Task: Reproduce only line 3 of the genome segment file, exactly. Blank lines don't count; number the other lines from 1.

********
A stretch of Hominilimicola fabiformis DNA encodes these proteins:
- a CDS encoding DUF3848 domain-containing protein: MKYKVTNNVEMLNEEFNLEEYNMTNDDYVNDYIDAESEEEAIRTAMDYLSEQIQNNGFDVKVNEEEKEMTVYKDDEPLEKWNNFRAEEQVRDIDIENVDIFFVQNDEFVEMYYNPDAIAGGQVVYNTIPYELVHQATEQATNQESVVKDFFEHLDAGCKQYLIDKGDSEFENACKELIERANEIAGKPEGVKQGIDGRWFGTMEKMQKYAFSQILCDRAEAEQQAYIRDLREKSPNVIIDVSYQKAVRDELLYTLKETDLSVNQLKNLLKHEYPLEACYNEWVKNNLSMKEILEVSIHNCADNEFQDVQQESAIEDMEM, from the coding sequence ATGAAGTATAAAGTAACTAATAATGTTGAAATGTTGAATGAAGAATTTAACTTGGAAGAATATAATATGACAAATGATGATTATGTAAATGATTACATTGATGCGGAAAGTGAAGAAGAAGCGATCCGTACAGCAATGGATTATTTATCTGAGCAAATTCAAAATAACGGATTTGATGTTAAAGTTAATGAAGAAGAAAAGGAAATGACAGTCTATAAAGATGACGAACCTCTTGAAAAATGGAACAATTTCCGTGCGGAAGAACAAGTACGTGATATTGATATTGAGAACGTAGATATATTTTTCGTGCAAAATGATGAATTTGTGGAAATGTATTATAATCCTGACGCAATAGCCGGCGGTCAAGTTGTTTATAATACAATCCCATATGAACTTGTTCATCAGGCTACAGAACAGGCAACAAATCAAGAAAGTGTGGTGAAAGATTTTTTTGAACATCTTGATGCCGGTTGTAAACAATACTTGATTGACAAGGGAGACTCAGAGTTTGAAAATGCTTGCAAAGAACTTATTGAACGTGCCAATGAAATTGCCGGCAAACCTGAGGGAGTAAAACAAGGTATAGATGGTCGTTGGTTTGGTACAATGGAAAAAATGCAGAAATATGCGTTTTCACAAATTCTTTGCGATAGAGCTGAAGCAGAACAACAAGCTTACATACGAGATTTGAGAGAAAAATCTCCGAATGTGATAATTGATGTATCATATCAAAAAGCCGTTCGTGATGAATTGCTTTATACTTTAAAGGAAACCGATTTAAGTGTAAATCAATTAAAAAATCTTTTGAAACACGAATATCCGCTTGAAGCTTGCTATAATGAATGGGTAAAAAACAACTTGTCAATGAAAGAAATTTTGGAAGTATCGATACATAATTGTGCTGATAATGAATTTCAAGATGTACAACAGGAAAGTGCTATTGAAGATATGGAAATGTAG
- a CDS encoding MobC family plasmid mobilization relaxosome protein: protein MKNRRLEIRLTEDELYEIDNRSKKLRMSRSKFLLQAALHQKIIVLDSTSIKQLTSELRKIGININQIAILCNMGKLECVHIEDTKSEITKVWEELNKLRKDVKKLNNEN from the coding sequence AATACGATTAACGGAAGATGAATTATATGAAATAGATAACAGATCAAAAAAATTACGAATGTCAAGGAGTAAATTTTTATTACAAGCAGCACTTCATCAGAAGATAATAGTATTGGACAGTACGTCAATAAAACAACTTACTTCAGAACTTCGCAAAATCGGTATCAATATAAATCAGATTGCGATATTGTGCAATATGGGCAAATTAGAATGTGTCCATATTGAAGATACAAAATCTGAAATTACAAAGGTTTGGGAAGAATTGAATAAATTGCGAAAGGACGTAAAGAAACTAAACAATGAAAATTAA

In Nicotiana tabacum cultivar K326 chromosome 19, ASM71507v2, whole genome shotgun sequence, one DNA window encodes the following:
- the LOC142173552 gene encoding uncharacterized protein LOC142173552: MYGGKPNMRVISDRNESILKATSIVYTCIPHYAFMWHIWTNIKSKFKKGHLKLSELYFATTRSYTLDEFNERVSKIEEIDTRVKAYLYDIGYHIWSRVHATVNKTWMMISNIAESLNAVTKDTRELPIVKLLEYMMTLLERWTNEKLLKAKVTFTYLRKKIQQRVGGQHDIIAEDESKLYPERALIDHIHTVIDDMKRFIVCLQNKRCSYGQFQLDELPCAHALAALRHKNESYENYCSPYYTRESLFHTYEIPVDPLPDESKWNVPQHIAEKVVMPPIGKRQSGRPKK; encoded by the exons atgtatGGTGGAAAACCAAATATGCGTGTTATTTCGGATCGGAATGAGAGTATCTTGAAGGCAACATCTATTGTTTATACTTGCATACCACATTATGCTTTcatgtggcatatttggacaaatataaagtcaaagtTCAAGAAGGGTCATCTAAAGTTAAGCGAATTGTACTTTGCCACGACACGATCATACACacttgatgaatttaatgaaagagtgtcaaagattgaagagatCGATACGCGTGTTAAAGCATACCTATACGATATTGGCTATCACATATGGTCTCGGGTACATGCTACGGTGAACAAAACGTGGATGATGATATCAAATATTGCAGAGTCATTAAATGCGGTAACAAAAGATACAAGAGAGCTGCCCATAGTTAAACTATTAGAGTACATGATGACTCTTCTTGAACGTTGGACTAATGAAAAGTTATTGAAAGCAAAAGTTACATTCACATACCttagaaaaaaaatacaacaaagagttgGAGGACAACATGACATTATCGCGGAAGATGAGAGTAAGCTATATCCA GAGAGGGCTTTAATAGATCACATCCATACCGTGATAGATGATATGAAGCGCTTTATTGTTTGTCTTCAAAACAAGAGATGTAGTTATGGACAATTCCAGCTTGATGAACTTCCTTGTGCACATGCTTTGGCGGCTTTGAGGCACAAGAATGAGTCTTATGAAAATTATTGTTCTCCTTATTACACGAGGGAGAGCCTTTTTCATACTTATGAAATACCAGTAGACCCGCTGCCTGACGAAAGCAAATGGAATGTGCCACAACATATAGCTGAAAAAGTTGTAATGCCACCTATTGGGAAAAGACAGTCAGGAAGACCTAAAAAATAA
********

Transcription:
- a CDS encoding MobC family plasmid mobilization relaxosome protein: protein MKNRRLEIRLTEDELYEIDNRSKKLRMSRSKFLLQAALHQKIIVLDSTSIKQLTSELRKIGININQIAILCNMGKLECVHIEDTKSEITKVWEELNKLRKDVKKLNNEN from the coding sequence AATACGATTAACGGAAGATGAATTATATGAAATAGATAACAGATCAAAAAAATTACGAATGTCAAGGAGTAAATTTTTATTACAAGCAGCACTTCATCAGAAGATAATAGTATTGGACAGTACGTCAATAAAACAACTTACTTCAGAACTTCGCAAAATCGGTATCAATATAAATCAGATTGCGATATTGTGCAATATGGGCAAATTAGAATGTGTCCATATTGAAGATACAAAATCTGAAATTACAAAGGTTTGGGAAGAATTGAATAAATTGCGAAAGGACGTAAAGAAACTAAACAATGAAAATTAA